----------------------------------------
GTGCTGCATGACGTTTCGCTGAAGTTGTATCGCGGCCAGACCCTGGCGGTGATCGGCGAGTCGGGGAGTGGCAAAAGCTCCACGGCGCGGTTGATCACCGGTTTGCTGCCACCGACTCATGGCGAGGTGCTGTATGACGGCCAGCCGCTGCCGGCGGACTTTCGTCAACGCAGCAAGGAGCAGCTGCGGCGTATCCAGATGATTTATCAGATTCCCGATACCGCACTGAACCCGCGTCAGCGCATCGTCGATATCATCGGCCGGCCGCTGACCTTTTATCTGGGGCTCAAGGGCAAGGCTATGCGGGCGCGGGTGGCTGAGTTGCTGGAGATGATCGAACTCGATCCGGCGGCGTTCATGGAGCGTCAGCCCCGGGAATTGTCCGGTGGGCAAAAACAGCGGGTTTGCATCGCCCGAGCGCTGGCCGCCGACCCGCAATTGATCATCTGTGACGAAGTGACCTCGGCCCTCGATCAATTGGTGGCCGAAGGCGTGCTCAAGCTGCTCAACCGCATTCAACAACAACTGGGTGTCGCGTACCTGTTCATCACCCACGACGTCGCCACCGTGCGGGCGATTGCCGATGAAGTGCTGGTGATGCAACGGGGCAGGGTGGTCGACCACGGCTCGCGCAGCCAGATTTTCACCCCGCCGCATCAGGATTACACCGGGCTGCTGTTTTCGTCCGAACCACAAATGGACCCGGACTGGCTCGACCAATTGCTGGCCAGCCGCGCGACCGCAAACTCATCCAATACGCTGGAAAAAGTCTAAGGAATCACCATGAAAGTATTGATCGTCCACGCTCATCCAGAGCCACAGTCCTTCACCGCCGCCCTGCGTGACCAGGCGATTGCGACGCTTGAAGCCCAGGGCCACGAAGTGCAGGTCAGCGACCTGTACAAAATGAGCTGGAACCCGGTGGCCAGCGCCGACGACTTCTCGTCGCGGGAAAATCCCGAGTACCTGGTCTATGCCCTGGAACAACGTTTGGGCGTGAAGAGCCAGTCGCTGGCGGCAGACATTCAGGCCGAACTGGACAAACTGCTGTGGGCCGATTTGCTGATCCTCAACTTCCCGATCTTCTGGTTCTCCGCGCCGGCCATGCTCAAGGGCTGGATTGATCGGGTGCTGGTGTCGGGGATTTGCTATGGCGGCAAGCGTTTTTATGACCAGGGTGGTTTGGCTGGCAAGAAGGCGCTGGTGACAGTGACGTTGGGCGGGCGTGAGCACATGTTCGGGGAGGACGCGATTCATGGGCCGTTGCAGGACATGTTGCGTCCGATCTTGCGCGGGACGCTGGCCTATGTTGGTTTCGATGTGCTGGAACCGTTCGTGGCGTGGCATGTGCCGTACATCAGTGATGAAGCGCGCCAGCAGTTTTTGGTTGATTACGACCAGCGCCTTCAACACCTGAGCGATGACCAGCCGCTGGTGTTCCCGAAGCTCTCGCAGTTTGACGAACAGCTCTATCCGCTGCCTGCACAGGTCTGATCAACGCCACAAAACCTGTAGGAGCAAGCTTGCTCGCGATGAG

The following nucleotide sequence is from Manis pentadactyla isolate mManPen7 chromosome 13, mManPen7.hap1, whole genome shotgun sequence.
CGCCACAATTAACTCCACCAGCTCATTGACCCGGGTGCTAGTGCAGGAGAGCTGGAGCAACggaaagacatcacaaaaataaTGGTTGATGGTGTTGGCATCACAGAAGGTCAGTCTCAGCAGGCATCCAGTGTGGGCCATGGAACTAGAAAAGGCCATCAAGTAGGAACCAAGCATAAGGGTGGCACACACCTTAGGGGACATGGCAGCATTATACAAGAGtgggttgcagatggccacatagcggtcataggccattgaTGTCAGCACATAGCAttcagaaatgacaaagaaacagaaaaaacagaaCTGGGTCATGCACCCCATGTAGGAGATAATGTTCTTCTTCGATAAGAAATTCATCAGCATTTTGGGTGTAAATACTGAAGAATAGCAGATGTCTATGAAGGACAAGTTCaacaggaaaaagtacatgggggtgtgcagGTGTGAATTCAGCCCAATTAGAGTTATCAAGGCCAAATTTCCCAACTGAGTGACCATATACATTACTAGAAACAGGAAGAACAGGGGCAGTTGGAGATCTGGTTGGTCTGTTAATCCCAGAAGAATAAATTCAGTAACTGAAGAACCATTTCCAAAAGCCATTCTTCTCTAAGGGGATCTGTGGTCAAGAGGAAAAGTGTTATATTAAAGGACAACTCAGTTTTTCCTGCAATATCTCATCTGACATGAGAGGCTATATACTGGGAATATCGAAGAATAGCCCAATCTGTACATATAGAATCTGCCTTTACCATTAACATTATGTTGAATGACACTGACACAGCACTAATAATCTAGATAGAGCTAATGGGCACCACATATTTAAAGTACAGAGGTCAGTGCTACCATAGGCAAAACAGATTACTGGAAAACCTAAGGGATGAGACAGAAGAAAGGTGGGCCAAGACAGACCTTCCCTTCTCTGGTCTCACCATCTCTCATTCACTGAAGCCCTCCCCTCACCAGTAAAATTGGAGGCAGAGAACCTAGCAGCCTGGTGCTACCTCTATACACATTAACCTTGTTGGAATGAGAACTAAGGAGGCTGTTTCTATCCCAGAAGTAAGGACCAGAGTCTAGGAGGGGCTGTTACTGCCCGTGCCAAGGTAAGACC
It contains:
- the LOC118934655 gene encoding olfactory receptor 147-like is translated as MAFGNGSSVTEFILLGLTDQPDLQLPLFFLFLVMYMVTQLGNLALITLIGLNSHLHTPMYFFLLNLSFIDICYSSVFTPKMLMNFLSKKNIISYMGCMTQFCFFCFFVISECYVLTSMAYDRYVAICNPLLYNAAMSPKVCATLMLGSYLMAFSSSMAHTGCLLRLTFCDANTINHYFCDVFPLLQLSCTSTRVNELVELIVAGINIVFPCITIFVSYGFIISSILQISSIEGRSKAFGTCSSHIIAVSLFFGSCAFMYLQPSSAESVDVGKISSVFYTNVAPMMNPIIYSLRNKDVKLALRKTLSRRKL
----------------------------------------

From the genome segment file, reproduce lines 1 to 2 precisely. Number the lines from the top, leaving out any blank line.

GTGCTGCATGACGTTTCGCTGAAGTTGTATCGCGGCCAGACCCTGGCGGTGATCGGCGAGTCGGGGAGTGGCAAAAGCTCCACGGCGCGGTTGATCACCGGTTTGCTGCCACCGACTCATGGCGAGGTGCTGTATGACGGCCAGCCGCTGCCGGCGGACTTTCGTCAACGCAGCAAGGAGCAGCTGCGGCGTATCCAGATGATTTATCAGATTCCCGATACCGCACTGAACCCGCGTCAGCGCATCGTCGATATCATCGGCCGGCCGCTGACCTTTTATCTGGGGCTCAAGGGCAAGGCTATGCGGGCGCGGGTGGCTGAGTTGCTGGAGATGATCGAACTCGATCCGGCGGCGTTCATGGAGCGTCAGCCCCGGGAATTGTCCGGTGGGCAAAAACAGCGGGTTTGCATCGCCCGAGCGCTGGCCGCCGACCCGCAATTGATCATCTGTGACGAAGTGACCTCGGCCCTCGATCAATTGGTGGCCGAAGGCGTGCTCAAGCTGCTCAACCGCATTCAACAACAACTGGGTGTCGCGTACCTGTTCATCACCCACGACGTCGCCACCGTGCGGGCGATTGCCGATGAAGTGCTGGTGATGCAACGGGGCAGGGTGGTCGACCACGGCTCGCGCAGCCAGATTTTCACCCCGCCGCATCAGGATTACACCGGGCTGCTGTTTTCGTCCGAACCACAAATGGACCCGGACTGGCTCGACCAATTGCTGGCCAGCCGCGCGACCGCAAACTCATCCAATACGCTGGAAAAAGTCTAAGGAATCACCATGAAAGTATTGATCGTCCACGCTCATCCAGAGCCACAGTCCTTCACCGCCGCCCTGCGTGACCAGGCGATTGCGACGCTTGAAGCCCAGGGCCACGAAGTGCAGGTCAGCGACCTGTACAAAATGAGCTGGAACCCGGTGGCCAGCGCCGACGACTTCTCGTCGCGGGAAAATCCCGAGTACCTGGTCTATGCCCTGGAACAACGTTTGGGCGTGAAGAGCCAGTCGCTGGCGGCAGACATTCAGGCCGAACTGGACAAACTGCTGTGGGCCGATTTGCTGATCCTCAACTTCCCGATCTTCTGGTTCTCCGCGCCGGCCATGCTCAAGGGCTGGATTGATCGGGTGCTGGTGTCGGGGATTTGCTATGGCGGCAAGCGTTTTTATGACCAGGGTGGTTTGGCTGGCAAGAAGGCGCTGGTGACAGTGACGTTGGGCGGGCGTGAGCACATGTTCGGGGAGGACGCGATTCATGGGCCGTTGCAGGACATGTTGCGTCCGATCTTGCGCGGGACGCTGGCCTATGTTGGTTTCGATGTGCTGGAACCGTTCGTGGCGTGGCATGTGCCGTACATCAGTGATGAAGCGCGCCAGCAGTTTTTGGTTGATTACGACCAGCGCCTTCAACACCTGAGCGATGACCAGCCGCTGGTGTTCCCGAAGCTCTCGCAGTTTGACGAACAGCTCTATCCGCTGCCTGCACAGGTCTGATCAACGCCACAAAACCTGTAGGAGCAAGCTTGCTCGCGATGAG

The following nucleotide sequence is from Manis pentadactyla isolate mManPen7 chromosome 13, mManPen7.hap1, whole genome shotgun sequence.